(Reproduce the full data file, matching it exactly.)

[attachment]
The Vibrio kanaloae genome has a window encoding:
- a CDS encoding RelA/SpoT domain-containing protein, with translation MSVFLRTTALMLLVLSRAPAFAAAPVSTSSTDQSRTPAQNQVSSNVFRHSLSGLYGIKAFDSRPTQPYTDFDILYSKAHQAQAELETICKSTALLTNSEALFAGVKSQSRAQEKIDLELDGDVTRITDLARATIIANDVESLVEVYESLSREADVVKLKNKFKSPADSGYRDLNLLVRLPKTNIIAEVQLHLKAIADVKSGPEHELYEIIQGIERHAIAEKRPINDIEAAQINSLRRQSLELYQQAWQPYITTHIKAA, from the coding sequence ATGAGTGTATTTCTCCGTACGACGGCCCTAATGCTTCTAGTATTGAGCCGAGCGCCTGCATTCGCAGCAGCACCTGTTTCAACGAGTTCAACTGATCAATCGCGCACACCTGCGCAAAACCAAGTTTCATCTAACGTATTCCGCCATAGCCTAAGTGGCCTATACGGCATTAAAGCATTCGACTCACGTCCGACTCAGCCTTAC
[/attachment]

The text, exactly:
The Vibrio kanaloae genome has a window encoding:
- a CDS encoding RelA/SpoT domain-containing protein, with translation MSVFLRTTALMLLVLSRAPAFAAAPVSTSSTDQSRTPAQNQVSSNVFRHSLSGLYGIKAFDSRPTQPYTDFDILYSKAHQAQAELETICKSTALLTNSEALFAGVKSQSRAQEKIDLELDGDVTRITDLARATIIANDVESLVEVYESLSREADVVKLKNKFKSPADSGYRDLNLLVRLPKTNIIAEVQLHLKAIADVKSGPEHELYEIIQGIERHAIAEKRPINDIEAAQINSLRRQSLELYQQAWQPYITTHIKAA, from the coding sequence ATGAGTGTATTTCTCCGTACGACGGCCCTAATGCTTCTAGTATTGAGCCGAGCGCCTGCATTCGCAGCAGCACCTGTTTCAACGAGTTCAACTGATCAATCGCGCACACCTGCGCAAAACCAAGTTTCATCTAACGTATTCCGCCATAGCCTAAGTGGCCTATACGGCATTAAAGCATTCGACTCACGTCCGACTCAGCCTTAC